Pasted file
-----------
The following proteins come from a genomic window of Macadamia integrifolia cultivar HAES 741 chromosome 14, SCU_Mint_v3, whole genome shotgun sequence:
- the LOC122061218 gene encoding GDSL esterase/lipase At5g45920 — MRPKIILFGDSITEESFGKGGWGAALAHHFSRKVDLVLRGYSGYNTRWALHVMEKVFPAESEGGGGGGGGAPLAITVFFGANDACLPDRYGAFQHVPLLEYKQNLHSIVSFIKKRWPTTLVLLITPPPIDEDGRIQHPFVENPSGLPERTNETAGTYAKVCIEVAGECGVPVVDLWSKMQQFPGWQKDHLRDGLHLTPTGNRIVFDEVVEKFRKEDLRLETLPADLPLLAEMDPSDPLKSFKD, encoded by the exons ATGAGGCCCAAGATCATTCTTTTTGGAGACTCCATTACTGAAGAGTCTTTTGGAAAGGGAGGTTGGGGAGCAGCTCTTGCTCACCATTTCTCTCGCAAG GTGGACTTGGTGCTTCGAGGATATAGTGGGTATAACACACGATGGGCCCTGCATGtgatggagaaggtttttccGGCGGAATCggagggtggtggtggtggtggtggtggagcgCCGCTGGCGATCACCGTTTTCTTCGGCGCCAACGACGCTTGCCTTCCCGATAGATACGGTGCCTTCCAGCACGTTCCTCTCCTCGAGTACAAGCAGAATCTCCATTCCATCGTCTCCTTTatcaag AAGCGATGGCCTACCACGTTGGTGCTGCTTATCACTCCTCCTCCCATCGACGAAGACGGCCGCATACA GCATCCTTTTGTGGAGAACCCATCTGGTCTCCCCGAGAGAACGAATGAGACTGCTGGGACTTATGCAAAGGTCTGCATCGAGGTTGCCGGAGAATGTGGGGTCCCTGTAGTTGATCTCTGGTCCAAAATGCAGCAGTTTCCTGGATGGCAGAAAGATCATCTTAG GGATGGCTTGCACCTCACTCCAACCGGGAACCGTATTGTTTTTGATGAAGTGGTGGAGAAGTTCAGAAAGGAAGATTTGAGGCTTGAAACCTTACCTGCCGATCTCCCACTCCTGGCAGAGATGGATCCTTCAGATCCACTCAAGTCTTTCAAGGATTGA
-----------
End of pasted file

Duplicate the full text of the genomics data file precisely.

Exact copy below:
The following proteins come from a genomic window of Macadamia integrifolia cultivar HAES 741 chromosome 14, SCU_Mint_v3, whole genome shotgun sequence:
- the LOC122061218 gene encoding GDSL esterase/lipase At5g45920 — MRPKIILFGDSITEESFGKGGWGAALAHHFSRKVDLVLRGYSGYNTRWALHVMEKVFPAESEGGGGGGGGAPLAITVFFGANDACLPDRYGAFQHVPLLEYKQNLHSIVSFIKKRWPTTLVLLITPPPIDEDGRIQHPFVENPSGLPERTNETAGTYAKVCIEVAGECGVPVVDLWSKMQQFPGWQKDHLRDGLHLTPTGNRIVFDEVVEKFRKEDLRLETLPADLPLLAEMDPSDPLKSFKD, encoded by the exons ATGAGGCCCAAGATCATTCTTTTTGGAGACTCCATTACTGAAGAGTCTTTTGGAAAGGGAGGTTGGGGAGCAGCTCTTGCTCACCATTTCTCTCGCAAG GTGGACTTGGTGCTTCGAGGATATAGTGGGTATAACACACGATGGGCCCTGCATGtgatggagaaggtttttccGGCGGAATCggagggtggtggtggtggtggtggtggagcgCCGCTGGCGATCACCGTTTTCTTCGGCGCCAACGACGCTTGCCTTCCCGATAGATACGGTGCCTTCCAGCACGTTCCTCTCCTCGAGTACAAGCAGAATCTCCATTCCATCGTCTCCTTTatcaag AAGCGATGGCCTACCACGTTGGTGCTGCTTATCACTCCTCCTCCCATCGACGAAGACGGCCGCATACA GCATCCTTTTGTGGAGAACCCATCTGGTCTCCCCGAGAGAACGAATGAGACTGCTGGGACTTATGCAAAGGTCTGCATCGAGGTTGCCGGAGAATGTGGGGTCCCTGTAGTTGATCTCTGGTCCAAAATGCAGCAGTTTCCTGGATGGCAGAAAGATCATCTTAG GGATGGCTTGCACCTCACTCCAACCGGGAACCGTATTGTTTTTGATGAAGTGGTGGAGAAGTTCAGAAAGGAAGATTTGAGGCTTGAAACCTTACCTGCCGATCTCCCACTCCTGGCAGAGATGGATCCTTCAGATCCACTCAAGTCTTTCAAGGATTGA